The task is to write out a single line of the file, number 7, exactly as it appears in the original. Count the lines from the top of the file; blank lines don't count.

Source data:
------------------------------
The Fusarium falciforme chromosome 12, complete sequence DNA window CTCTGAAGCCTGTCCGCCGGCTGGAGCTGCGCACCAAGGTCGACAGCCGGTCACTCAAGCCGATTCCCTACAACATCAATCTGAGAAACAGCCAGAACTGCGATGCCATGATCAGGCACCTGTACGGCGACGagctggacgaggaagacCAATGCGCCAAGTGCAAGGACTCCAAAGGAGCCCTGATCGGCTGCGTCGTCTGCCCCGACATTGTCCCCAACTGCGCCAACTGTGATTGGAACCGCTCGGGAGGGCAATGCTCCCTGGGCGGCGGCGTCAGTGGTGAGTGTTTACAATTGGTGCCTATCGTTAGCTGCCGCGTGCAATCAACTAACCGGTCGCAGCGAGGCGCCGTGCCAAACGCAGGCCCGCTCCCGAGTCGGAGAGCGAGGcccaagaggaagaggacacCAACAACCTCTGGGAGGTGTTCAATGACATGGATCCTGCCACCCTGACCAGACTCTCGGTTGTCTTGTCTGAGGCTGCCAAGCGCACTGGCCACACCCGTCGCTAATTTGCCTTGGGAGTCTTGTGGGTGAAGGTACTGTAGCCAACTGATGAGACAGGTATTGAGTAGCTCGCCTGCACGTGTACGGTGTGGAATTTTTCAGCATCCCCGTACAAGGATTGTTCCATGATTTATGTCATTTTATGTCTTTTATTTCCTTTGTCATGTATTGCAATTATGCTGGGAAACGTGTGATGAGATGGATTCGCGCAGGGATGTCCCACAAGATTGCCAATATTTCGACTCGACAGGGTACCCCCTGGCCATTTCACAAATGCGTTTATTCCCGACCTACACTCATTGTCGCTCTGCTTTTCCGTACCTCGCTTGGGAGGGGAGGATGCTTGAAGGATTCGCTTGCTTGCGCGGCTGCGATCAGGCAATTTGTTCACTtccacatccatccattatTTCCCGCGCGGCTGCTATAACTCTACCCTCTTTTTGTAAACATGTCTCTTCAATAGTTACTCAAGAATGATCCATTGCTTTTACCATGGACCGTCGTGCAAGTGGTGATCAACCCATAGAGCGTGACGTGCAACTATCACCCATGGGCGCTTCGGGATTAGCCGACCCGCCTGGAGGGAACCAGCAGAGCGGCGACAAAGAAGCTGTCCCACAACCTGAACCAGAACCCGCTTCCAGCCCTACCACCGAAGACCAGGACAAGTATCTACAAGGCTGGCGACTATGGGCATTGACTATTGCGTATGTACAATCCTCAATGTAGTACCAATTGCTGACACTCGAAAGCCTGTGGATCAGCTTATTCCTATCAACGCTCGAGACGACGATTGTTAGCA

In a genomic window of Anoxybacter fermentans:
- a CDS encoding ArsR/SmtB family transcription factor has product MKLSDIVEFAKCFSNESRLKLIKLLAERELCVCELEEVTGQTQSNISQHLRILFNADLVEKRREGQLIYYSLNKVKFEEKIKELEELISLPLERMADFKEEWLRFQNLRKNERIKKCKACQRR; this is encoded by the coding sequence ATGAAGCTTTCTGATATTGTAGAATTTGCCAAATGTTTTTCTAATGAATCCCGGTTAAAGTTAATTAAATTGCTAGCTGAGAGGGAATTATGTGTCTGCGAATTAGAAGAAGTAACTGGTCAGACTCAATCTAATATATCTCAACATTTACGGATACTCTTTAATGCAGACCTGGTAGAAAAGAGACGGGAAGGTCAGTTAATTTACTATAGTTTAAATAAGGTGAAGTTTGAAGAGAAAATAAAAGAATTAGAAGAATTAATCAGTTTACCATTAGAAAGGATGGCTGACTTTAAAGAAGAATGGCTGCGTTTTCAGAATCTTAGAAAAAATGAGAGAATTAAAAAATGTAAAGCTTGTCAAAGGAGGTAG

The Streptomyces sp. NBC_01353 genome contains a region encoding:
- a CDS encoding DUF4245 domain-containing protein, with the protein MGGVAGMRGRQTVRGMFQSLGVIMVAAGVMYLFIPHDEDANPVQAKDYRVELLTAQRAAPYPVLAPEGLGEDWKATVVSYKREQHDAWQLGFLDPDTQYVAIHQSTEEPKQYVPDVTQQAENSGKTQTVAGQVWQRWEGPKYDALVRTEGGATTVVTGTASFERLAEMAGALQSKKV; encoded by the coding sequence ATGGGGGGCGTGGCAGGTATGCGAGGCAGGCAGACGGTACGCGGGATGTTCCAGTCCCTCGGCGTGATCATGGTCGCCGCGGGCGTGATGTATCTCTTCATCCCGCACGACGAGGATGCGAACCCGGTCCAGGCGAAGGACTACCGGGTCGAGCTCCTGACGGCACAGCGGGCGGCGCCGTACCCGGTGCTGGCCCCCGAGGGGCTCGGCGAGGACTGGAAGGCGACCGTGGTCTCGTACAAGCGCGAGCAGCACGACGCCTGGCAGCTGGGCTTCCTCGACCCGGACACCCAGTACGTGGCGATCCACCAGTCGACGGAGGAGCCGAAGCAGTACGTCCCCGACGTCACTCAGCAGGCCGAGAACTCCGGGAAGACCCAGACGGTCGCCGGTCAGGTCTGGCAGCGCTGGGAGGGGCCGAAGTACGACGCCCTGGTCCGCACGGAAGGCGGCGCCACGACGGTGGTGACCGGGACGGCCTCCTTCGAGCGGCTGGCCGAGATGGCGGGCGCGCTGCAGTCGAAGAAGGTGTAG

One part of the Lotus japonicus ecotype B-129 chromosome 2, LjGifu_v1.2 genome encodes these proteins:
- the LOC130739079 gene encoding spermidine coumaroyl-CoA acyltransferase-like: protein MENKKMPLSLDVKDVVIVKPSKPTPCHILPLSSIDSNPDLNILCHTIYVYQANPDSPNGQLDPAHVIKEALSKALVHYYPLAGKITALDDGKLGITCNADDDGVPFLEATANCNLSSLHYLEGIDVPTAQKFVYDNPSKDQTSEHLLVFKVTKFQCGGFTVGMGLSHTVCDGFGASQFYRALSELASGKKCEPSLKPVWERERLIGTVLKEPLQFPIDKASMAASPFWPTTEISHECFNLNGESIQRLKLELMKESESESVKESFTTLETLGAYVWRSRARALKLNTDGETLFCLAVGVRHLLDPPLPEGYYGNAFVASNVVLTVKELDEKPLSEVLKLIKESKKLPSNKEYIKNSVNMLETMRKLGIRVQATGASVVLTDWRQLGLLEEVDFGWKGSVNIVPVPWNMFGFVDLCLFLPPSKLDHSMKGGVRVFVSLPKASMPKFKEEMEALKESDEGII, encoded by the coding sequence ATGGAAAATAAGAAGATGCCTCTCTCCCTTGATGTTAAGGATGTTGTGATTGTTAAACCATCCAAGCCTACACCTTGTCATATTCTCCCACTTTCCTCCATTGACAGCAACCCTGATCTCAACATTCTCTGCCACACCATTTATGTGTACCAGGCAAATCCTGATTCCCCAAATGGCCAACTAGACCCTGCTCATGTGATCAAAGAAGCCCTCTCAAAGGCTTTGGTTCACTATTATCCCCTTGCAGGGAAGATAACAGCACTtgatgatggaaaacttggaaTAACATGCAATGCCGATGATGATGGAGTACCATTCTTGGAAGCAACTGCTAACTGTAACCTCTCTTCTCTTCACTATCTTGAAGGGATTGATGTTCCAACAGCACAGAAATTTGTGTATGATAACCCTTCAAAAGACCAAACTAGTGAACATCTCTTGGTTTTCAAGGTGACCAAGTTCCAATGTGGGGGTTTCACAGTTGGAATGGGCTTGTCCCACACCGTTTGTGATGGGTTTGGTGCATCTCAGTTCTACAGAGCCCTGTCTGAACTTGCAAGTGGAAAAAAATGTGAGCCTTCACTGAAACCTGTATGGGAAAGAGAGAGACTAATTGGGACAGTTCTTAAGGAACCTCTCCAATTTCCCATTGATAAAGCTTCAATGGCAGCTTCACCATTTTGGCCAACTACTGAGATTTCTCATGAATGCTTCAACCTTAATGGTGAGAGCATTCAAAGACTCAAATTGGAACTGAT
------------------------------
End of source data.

- the LOC130739079 gene encoding spermidine coumaroyl-CoA acyltransferase-like: protein MENKKMPLSLDVKDVVIVKPSKPTPCHILPLSSIDSNPDLNILCHTIYVYQANPDSPNGQLDPAHVIKEALSKALVHYYPLAGKITALDDGKLGITCNADDDGVPFLEATANCNLSSLHYLEGIDVPTAQKFVYDNPSKDQTSEHLLVFKVTKFQCGGFTVGMGLSHTVCDGFGASQFYRALSELASGKKCEPSLKPVWERERLIGTVLKEPLQFPIDKASMAASPFWPTTEISHECFNLNGESIQRLKLELMKESESESVKESFTTLETLGAYVWRSRARALKLNTDGETLFCLAVGVRHLLDPPLPEGYYGNAFVASNVVLTVKELDEKPLSEVLKLIKESKKLPSNKEYIKNSVNMLETMRKLGIRVQATGASVVLTDWRQLGLLEEVDFGWKGSVNIVPVPWNMFGFVDLCLFLPPSKLDHSMKGGVRVFVSLPKASMPKFKEEMEALKESDEGII, encoded by the coding sequence ATGGAAAATAAGAAGATGCCTCTCTCCCTTGATGTTAAGGATGTTGTGATTGTTAAACCATCCAAGCCTACACCTTGTCATATTCTCCCACTTTCCTCCATTGACAGCAACCCTGATCTCAACATTCTCTGCCACACCATTTATGTGTACCAGGCAAATCCTGATTCCCCAAATGGCCAACTAGACCCTGCTCATGTGATCAAAGAAGCCCTCTCAAAGGCTTTGGTTCACTATTATCCCCTTGCAGGGAAGATAACAGCACTtgatgatggaaaacttggaaTAACATGCAATGCCGATGATGATGGAGTACCATTCTTGGAAGCAACTGCTAACTGTAACCTCTCTTCTCTTCACTATCTTGAAGGGATTGATGTTCCAACAGCACAGAAATTTGTGTATGATAACCCTTCAAAAGACCAAACTAGTGAACATCTCTTGGTTTTCAAGGTGACCAAGTTCCAATGTGGGGGTTTCACAGTTGGAATGGGCTTGTCCCACACCGTTTGTGATGGGTTTGGTGCATCTCAGTTCTACAGAGCCCTGTCTGAACTTGCAAGTGGAAAAAAATGTGAGCCTTCACTGAAACCTGTATGGGAAAGAGAGAGACTAATTGGGACAGTTCTTAAGGAACCTCTCCAATTTCCCATTGATAAAGCTTCAATGGCAGCTTCACCATTTTGGCCAACTACTGAGATTTCTCATGAATGCTTCAACCTTAATGGTGAGAGCATTCAAAGACTCAAATTGGAACTGAT